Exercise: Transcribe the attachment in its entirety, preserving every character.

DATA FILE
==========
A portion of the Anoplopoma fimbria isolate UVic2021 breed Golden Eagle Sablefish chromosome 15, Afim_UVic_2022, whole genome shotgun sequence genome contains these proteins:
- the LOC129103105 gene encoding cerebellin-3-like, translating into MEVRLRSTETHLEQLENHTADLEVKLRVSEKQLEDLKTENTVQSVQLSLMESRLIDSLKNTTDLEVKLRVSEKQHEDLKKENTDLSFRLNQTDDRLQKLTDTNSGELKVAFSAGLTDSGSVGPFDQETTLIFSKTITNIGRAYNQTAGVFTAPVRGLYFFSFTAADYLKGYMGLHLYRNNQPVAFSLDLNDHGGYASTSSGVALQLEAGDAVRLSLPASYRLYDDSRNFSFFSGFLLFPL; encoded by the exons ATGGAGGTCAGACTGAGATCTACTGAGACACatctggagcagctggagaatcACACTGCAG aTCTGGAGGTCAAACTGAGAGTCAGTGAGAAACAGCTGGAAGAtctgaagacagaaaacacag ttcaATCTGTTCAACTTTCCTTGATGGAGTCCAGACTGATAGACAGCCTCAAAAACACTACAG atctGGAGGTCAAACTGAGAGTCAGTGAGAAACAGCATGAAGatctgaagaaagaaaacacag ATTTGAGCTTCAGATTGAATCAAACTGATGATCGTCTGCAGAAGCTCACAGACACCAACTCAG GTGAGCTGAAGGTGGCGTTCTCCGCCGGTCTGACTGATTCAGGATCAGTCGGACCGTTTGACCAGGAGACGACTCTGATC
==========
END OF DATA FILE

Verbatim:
A portion of the Anoplopoma fimbria isolate UVic2021 breed Golden Eagle Sablefish chromosome 15, Afim_UVic_2022, whole genome shotgun sequence genome contains these proteins:
- the LOC129103105 gene encoding cerebellin-3-like, translating into MEVRLRSTETHLEQLENHTADLEVKLRVSEKQLEDLKTENTVQSVQLSLMESRLIDSLKNTTDLEVKLRVSEKQHEDLKKENTDLSFRLNQTDDRLQKLTDTNSGELKVAFSAGLTDSGSVGPFDQETTLIFSKTITNIGRAYNQTAGVFTAPVRGLYFFSFTAADYLKGYMGLHLYRNNQPVAFSLDLNDHGGYASTSSGVALQLEAGDAVRLSLPASYRLYDDSRNFSFFSGFLLFPL; encoded by the exons ATGGAGGTCAGACTGAGATCTACTGAGACACatctggagcagctggagaatcACACTGCAG aTCTGGAGGTCAAACTGAGAGTCAGTGAGAAACAGCTGGAAGAtctgaagacagaaaacacag ttcaATCTGTTCAACTTTCCTTGATGGAGTCCAGACTGATAGACAGCCTCAAAAACACTACAG atctGGAGGTCAAACTGAGAGTCAGTGAGAAACAGCATGAAGatctgaagaaagaaaacacag ATTTGAGCTTCAGATTGAATCAAACTGATGATCGTCTGCAGAAGCTCACAGACACCAACTCAG GTGAGCTGAAGGTGGCGTTCTCCGCCGGTCTGACTGATTCAGGATCAGTCGGACCGTTTGACCAGGAGACGACTCTGATC